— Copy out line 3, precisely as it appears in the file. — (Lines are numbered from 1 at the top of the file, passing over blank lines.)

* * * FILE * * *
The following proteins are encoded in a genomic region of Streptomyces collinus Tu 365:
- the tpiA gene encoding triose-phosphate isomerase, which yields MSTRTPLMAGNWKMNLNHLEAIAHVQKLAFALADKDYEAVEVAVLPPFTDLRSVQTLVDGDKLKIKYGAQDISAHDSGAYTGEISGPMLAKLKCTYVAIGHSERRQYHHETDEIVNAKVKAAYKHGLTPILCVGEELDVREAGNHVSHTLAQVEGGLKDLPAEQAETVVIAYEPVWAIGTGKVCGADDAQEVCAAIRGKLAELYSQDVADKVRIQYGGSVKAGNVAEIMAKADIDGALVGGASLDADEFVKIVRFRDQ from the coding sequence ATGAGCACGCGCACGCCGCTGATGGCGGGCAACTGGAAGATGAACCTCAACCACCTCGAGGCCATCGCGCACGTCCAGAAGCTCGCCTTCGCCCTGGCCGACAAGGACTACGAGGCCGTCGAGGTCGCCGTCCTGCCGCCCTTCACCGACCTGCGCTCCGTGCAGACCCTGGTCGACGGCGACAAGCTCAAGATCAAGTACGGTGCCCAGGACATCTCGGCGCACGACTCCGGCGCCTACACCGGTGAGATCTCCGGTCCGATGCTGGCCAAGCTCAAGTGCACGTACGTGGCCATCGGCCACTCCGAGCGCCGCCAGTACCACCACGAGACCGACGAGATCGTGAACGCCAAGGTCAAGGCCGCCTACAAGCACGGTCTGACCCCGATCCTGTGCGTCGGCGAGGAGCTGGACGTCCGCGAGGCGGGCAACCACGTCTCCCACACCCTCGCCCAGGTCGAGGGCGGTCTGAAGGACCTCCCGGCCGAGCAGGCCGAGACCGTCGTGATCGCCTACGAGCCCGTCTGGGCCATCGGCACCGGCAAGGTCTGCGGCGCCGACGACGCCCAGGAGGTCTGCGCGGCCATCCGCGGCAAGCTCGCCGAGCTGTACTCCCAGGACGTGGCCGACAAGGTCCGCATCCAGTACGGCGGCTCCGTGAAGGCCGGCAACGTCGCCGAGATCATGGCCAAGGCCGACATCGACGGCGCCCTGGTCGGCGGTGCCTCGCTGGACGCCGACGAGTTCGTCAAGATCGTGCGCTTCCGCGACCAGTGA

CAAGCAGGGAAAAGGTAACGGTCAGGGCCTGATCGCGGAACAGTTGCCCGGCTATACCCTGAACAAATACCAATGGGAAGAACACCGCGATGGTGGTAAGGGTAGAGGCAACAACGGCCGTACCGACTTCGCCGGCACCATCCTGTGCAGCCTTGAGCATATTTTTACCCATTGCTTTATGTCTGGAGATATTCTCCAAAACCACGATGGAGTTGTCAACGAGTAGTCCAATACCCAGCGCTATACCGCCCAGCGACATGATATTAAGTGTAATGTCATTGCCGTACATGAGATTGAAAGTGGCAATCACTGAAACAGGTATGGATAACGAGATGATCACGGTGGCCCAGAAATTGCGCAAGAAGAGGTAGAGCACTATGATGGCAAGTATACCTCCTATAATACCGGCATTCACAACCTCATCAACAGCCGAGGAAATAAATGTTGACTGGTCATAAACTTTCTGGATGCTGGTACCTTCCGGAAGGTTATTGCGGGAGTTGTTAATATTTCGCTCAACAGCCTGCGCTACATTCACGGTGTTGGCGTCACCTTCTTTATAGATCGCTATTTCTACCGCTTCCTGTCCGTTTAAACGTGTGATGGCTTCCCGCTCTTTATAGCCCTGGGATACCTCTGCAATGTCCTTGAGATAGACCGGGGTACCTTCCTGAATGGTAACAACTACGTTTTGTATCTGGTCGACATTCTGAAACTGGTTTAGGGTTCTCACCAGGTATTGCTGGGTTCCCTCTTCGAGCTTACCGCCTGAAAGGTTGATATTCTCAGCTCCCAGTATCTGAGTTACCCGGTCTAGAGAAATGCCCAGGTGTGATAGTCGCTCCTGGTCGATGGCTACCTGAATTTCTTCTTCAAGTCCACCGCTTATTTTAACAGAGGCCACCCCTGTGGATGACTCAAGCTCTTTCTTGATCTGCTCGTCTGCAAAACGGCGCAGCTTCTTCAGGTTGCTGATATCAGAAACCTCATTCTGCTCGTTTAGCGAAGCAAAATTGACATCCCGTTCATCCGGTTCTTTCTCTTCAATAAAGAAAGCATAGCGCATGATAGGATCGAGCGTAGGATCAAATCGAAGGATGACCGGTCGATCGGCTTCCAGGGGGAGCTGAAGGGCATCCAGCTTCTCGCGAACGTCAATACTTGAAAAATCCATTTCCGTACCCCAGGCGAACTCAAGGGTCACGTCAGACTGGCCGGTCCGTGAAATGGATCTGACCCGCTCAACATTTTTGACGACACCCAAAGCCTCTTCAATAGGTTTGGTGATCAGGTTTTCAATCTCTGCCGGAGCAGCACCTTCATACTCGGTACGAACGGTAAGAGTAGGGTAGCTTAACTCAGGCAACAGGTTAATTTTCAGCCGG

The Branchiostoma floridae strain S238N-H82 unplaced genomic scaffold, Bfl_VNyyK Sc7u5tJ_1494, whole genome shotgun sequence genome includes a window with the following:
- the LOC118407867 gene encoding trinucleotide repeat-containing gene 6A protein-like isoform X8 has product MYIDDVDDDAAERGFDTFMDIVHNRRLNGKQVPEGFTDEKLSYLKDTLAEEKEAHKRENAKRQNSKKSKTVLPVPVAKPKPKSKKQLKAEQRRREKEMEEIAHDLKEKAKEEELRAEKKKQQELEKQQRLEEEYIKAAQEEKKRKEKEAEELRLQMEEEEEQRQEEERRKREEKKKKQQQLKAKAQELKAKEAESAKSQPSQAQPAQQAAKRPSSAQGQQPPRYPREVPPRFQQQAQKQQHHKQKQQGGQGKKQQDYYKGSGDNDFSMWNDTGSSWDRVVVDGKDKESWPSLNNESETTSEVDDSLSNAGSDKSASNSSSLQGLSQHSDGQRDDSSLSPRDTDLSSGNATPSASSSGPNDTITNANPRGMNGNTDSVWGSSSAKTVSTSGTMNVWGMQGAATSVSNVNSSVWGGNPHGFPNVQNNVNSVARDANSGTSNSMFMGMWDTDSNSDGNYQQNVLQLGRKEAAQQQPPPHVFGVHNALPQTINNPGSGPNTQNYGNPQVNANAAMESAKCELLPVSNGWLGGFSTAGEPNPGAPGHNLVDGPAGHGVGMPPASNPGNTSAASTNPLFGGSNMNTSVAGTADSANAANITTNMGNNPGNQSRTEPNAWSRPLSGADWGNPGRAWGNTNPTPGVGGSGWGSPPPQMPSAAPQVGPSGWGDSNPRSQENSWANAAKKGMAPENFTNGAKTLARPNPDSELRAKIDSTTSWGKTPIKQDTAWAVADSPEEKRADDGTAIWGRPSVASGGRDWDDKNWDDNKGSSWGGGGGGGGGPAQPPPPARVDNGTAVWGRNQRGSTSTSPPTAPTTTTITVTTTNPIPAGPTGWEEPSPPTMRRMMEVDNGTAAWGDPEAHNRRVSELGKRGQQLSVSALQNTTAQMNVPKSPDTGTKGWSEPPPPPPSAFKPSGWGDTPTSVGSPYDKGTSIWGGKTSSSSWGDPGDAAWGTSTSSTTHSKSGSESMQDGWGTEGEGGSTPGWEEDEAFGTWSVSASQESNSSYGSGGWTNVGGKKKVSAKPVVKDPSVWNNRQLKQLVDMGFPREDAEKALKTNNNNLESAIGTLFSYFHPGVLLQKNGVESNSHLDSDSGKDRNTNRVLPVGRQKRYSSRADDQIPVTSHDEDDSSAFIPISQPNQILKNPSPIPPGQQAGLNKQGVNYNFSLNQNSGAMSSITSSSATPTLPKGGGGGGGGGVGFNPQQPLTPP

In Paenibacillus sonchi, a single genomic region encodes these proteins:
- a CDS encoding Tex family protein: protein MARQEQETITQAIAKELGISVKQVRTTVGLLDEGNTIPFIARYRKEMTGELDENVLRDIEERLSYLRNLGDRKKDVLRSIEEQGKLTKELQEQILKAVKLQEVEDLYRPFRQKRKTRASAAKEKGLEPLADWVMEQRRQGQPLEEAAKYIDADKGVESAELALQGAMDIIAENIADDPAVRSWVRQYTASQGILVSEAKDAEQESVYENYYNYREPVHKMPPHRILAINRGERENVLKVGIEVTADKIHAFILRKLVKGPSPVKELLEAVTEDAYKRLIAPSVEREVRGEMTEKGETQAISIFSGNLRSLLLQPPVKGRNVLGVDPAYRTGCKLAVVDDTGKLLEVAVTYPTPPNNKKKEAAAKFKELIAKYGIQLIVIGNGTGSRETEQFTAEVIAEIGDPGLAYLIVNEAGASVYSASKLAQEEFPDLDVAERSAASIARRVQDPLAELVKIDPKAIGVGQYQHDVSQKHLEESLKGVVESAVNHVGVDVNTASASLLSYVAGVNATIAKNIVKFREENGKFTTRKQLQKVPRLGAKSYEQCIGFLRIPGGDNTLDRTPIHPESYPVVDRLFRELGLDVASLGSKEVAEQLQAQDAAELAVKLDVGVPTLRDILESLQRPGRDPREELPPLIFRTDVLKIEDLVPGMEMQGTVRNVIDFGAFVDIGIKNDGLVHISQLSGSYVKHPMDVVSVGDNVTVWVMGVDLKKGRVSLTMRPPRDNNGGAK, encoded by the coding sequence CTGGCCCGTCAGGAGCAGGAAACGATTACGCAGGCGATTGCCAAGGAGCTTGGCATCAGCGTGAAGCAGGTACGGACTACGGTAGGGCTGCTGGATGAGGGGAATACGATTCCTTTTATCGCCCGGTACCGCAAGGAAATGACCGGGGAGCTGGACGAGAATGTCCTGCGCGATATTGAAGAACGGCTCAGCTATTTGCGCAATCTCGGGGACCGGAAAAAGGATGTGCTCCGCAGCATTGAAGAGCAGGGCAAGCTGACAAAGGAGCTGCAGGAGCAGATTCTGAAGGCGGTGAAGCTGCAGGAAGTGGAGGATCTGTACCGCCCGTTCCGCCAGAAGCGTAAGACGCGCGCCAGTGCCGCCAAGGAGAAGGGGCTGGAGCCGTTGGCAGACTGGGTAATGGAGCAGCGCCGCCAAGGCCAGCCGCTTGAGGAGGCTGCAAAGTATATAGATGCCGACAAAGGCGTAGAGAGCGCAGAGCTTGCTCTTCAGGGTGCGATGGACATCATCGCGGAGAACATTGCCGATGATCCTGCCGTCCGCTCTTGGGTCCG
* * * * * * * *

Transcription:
CAAGCAGGGAAAAGGTAACGGTCAGGGCCTGATCGCGGAACAGTTGCCCGGCTATACCCTGAACAAATACCAATGGGAAGAACACCGCGATGGTGGTAAGGGTAGAGGCAACAACGGCCGTACCGACTTCGCCGGCACCATCCTGTGCAGCCTTGAGCATATTTTTACCCATTGCTTTATGTCTGGAGATATTCTCCAAAACCACGATGGAGTTGTCAACGAGTAGTCCAATACCCAGCGCTATACCGCCCAGCGACATGATATTAAGTGTAATGTCATTGCCGTACATGAGATTGAAAGTGGCAATCACTGAAACAGGTATGGATAACGAGATGATCACGGTGGCCCAGAAATTGCGCAAGAAGAGGTAGAGCACTATGATGGCAAGTATACCTCCTATAATACCGGCATTCACAACCTCATCAACAGCCGAGGAAATAAATGTTGACTGGTCATAAACTTTCTGGATGCTGGTACCTTCCGGAAGGTTATTGCGGGAGTTGTTAATATTTCGCTCAACAGCCTGCGCTACATTCACGGTGTTGGCGTCACCTTCTTTATAGATCGCTATTTCTACCGCTTCCTGTCCGTTTAAACGTGTGATGGCTTCCCGCTCTTTATAGCCCTGGGATACCTCTGCAATGTCCTTGAGATAGACCGGGGTACCTTCCTGAATGGTAACAACTACGTTTTGTATCTGGTCGACATTCTGAAACTGGTTTAGGGTTCTCACCAGGTATTGCTGGGTTCCCTCTTCGAGCTTACCGCCTGAAAGGTTGATATTCTCAGCTCCCAGTATCTGAGTTACCCGGTCTAGAGAAATGCCCAGGTGTGATAGTCGCTCCTGGTCGATGGCTACCTGAATTTCTTCTTCAAGTCCACCGCTTATTTTAACAGAGGCCACCCCTGTGGATGACTCAAGCTCTTTCTTGATCTGCTCGTCTGCAAAACGGCGCAGCTTCTTCAGGTTGCTGATATCAGAAACCTCATTCTGCTCGTTTAGCGAAGCAAAATTGACATCCCGTTCATCCGGTTCTTTCTCTTCAATAAAGAAAGCATAGCGCATGATAGGATCGAGCGTAGGATCAAATCGAAGGATGACCGGTCGATCGGCTTCCAGGGGGAGCTGAAGGGCATCCAGCTTCTCGCGAACGTCAATACTTGAAAAATCCATTTCCGTACCCCAGGCGAACTCAAGGGTCACGTCAGACTGGCCGGTCCGTGAAATGGATCTGACCCGCTCAACATTTTTGACGACACCCAAAGCCTCTTCAATAGGTTTGGTGATCAGGTTTTCAATCTCTGCCGGAGCAGCACCTTCATACTCGGTACGAACGGTAAGAGTAGGGTAGCTTAACTCAGGCAACAGGTTAATTTTCAGCCGG